This creates a ‘museum’ effect over Urdu making one believe that the era is ling gone. Even translation work represents this ‘lost culture’ as classical texts are often translated out of Urdu but not into it. Rekhta is indeed a positively successful attempt at increasing accessibility of Urdu especially for people who lack ability to read the script but it does not forge a readership, and orality is privileged over literacy. Urdu is being packaged as a ‘poetic’ language but one lacks the tools to analyze and fully appreciate texts, because the dictionary definitions don’t do justice to mazamin (images like Gul, Beloved, Wine), ma’ni aafrini (multivalency). This is not to restrict ghazals and nazms to classrooms, but to decolonize the perception that surrounds them, seeing only the surface value of the text as the tools of criticism are increasingly lost.

      Ghalib jise Kahte hain Urdu ka hi shair tha   Urdu pe sitam kar ke Ghalib pe karam kyon ho Sahir Ludhianvi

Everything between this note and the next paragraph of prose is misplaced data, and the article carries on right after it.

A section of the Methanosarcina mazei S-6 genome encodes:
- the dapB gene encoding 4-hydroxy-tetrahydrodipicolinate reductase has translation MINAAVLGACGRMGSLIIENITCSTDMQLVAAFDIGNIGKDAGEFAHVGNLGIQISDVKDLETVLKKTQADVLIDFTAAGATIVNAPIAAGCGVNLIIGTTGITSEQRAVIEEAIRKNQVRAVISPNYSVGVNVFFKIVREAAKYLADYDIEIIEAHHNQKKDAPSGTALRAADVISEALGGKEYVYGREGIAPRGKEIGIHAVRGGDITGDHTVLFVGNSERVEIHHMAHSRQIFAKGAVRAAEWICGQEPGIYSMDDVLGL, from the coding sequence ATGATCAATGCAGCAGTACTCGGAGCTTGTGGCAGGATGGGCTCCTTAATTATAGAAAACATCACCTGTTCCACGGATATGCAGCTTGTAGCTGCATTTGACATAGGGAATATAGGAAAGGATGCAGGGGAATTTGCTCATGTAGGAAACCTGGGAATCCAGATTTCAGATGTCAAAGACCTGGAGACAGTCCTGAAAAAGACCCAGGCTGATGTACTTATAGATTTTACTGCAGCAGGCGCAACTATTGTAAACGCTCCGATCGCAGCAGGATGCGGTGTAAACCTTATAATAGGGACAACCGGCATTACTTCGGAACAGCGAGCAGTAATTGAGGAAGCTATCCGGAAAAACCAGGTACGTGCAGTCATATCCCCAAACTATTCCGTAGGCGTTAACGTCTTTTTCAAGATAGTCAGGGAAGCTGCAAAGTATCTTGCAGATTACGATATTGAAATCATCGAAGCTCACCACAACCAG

On the other hand, performance of Urdu continues to capture public interest in the form of qawwali and mushairas, YouTube has certainly made wide circulation possible. These poetry gatherings, held in metropolitan cities as well as small towns like Amroha, Bareilly, Aligarh feature local shayars and the themes too are deeply embedded in the collective memory and life experiences of the audience. But mushairas are often only aired on the Muslim channels like ETV Urdu and Zee Salam, even as they thrive on local appeal. Performances lying outside of the ‘secular’ sphere include Marsiya; lamentations about death of Hussain in the battle of Karbala, a very Muslim (particularly Shia) cultural marker. Hindus and Muslims have sung them alike as part of the Ganga-Jamuni Tehzeeb and also the metaphors were used by Progressive Writers to mark the battle against societal injustices and imperialism. Urdu and the culture it stems from should not be denied their place within indigenous folk-culture that is consistently happening as we paint it increasingly as foreign. There is a shared collective memory that such Urdu poetic traditions invoke.